The recently concluded summit in Delhi has established a more congenial atmosphere for further constructive rather than adversarial negotiations. Both the government and the political opposition should realise that summit declarations are statements of intent not agreements. Bangladesh has not opened up Chittagong and Mongla ports to India nor has India actually eliminated a number of commodities from their sensitive list of imports from Bangladesh. Both these and other declarations of intent still have to be negotiated in detail before they are translated into formal agreements. And as we all know, the devil lies in the details. I therefore attempt to spell out some of the steps which may need to be taken to translate the climate of goodwill established at the summit into workable and mutually beneficial agreements. Bangladesh's immediate agenda in these forthcoming negotiations should be to reach agreement with India on the following issues:
*The operationalisation of the zero-tariff concession made by India to Bangladesh at the last Saarc Summit as part of the Safta process. This requires that India:
-Eliminates all non-trade barriers (NTBs) restricting Bangladesh's exports to India.
-Reduces its sensitive list, which excludes specific Bangladesh exports from zero-tariff benefits, to single digit levels, covering only security related or health related items.
-These agreements should be urgently negotiated by a high powered Indo-Bangladesh Task Force and operationalised within calendar year 2010.
*We should immediately initiate discussions, through the JRC, on sharing of waters in our shared rivers. This should cover:
-An immediate conclusion of an interim agreement on the Teesta river and the setting of a time bound date for concluding a final agreement for sharing its waters.
-Immediate discussions on the design and operation of the Tipaimukh Dam to ensure that it will be mutually beneficial to both countries rather than detrimental to the interests of the lower riparian.
*The maritime boundary negotiations should be immediately resumed at a bilateral level, without prejudice to our initiatives for seeking arbitration at the international level.
*Negotiations on the utilisation of the Mongla and Chittagong ports by India should address, inter alia, the following issues of special interest to Bangladesh:
-India's agreement to permit both Nepal and Bhutan to utilize Mongla port for purposes of their international trade.
-Carriage of all traffic from and to North East India from Chittagong port and from West Bengal to Mongla port, on Bangladeshi rail and road carriers.
-Investment by India in enhancing the capacity and modernization of both Chittagong and Mongla ports as well as in the carrying capacity of our rail and road systems.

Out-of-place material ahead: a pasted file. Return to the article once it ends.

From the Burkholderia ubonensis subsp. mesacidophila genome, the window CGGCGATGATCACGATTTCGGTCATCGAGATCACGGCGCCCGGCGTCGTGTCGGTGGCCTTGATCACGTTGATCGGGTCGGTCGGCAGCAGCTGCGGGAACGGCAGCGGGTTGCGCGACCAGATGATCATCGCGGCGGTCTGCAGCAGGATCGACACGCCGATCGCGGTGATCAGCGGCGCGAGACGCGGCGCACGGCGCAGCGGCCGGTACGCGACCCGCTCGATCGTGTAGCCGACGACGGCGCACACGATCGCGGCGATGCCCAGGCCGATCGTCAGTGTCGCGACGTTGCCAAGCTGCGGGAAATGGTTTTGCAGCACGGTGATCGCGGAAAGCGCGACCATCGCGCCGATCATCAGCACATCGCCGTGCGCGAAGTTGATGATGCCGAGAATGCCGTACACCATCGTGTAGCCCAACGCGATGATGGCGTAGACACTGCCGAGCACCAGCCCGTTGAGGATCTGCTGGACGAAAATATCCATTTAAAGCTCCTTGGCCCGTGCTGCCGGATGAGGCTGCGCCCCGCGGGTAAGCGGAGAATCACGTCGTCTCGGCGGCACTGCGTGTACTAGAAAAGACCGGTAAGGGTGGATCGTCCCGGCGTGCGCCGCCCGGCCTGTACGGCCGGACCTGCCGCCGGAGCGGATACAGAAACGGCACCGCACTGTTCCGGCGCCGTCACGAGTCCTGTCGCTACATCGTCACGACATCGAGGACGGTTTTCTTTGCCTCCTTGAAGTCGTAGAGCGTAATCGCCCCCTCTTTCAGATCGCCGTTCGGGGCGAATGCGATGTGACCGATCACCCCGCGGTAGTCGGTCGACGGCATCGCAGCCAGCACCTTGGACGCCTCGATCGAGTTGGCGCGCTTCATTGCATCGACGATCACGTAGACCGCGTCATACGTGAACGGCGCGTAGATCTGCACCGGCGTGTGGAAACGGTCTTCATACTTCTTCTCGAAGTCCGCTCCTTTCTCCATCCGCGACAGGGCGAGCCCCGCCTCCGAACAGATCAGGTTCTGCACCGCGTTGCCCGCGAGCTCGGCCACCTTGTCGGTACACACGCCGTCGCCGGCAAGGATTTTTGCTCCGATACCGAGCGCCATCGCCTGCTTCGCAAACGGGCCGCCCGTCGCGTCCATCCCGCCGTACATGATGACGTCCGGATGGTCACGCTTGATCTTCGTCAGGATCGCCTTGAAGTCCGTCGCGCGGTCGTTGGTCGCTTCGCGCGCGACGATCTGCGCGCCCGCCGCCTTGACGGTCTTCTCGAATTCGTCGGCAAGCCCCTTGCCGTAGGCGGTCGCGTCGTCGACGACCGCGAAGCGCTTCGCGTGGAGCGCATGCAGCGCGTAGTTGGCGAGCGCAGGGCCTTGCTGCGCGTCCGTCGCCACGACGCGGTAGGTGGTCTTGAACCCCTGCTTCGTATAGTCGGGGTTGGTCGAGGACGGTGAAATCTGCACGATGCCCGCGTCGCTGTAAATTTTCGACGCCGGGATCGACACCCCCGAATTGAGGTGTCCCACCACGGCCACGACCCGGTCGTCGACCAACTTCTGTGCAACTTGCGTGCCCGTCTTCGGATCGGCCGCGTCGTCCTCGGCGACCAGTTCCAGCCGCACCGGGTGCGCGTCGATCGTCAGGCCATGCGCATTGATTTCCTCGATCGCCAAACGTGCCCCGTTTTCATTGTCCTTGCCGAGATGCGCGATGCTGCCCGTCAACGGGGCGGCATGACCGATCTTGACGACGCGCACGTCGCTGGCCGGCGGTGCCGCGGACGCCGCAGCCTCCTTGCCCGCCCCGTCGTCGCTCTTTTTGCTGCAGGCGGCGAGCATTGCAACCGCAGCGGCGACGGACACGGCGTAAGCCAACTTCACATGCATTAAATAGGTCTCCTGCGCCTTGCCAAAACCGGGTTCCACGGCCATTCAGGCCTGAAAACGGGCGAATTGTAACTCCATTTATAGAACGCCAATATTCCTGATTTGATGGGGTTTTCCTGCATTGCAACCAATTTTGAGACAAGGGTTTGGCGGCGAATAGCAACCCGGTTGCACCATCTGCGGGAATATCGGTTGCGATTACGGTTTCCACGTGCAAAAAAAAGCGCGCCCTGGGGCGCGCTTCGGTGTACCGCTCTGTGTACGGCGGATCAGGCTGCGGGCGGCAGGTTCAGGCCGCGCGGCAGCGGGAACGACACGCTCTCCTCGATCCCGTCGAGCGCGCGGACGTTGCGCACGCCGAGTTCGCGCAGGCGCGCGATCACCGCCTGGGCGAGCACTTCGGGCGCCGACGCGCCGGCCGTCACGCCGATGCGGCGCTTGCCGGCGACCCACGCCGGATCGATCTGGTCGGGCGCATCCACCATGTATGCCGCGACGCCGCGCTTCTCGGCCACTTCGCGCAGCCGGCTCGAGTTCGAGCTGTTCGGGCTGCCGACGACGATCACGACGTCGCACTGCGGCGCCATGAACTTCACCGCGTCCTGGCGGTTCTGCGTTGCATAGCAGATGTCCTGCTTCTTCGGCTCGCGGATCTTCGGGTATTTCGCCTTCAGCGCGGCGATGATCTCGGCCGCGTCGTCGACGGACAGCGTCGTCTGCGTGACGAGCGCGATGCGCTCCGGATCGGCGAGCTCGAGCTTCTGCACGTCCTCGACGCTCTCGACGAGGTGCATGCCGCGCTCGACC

-An agreement that our ports as well as land routes will be used exclusively for carrying commercial traffic and no security related traffic will be permitted.
Other outstanding problems such as land boundaries and border incidents may also be discussed and resolved. In order for these discussions to move forward expeditiously and for agreements to be concluded and implemented, each country should identify a full time emissary, of ministerial rank, reporting directly to their respective prime ministers. These two emissaries will need to be invested with plenipotentiary authority to ensure that discussions move ahead and that agreements are enforced so that political will prevails over departmental bureaucratic inertia.
Whilst my observations have largely been directed to Bangladesh and its political establishment where such opinions are likely to have more impact, it may be worth pointing out that for such agreements to be realised, India's leaders will need to focus more attention on addressing the specific concerns of Bangladesh and internalise these in their political priorities. This is no small matter for a country which now sees itself as a global player.
Furthermore, if India is aspiring to be a great power in the 21st century it needs to demonstrate a sense of statesmanship which demands greater generosity in its bilateral dealings with neighbours than has been the case in recent years.
In every area identified above, India will have to recognise that accommodating the special concerns of Bangladesh will carry longer term economic as well as political benefits for both sides. India's leadership must have the political sagacity to appreciate that any leader in Bangladesh who attempts to establish a harmonious relationship with it will need to take home some tangible gains from this closer relationship.
Such acts of statesmanship can only come from an enlightened political leadership, it cannot be delegated to narrowly focused bureaucrats. Such a vision was demonstrated by Indira Gandhi in 1971 and its aftermath, in her dealings with Bangladesh. In 2010, Dr. Manmohan Singh and Srimati Sonia Gandhi need to be no less visionary.
Rehman Sobhan is Chairman, Centre for Policy Dialogue, and the Chairman of Forum's Editorial Board.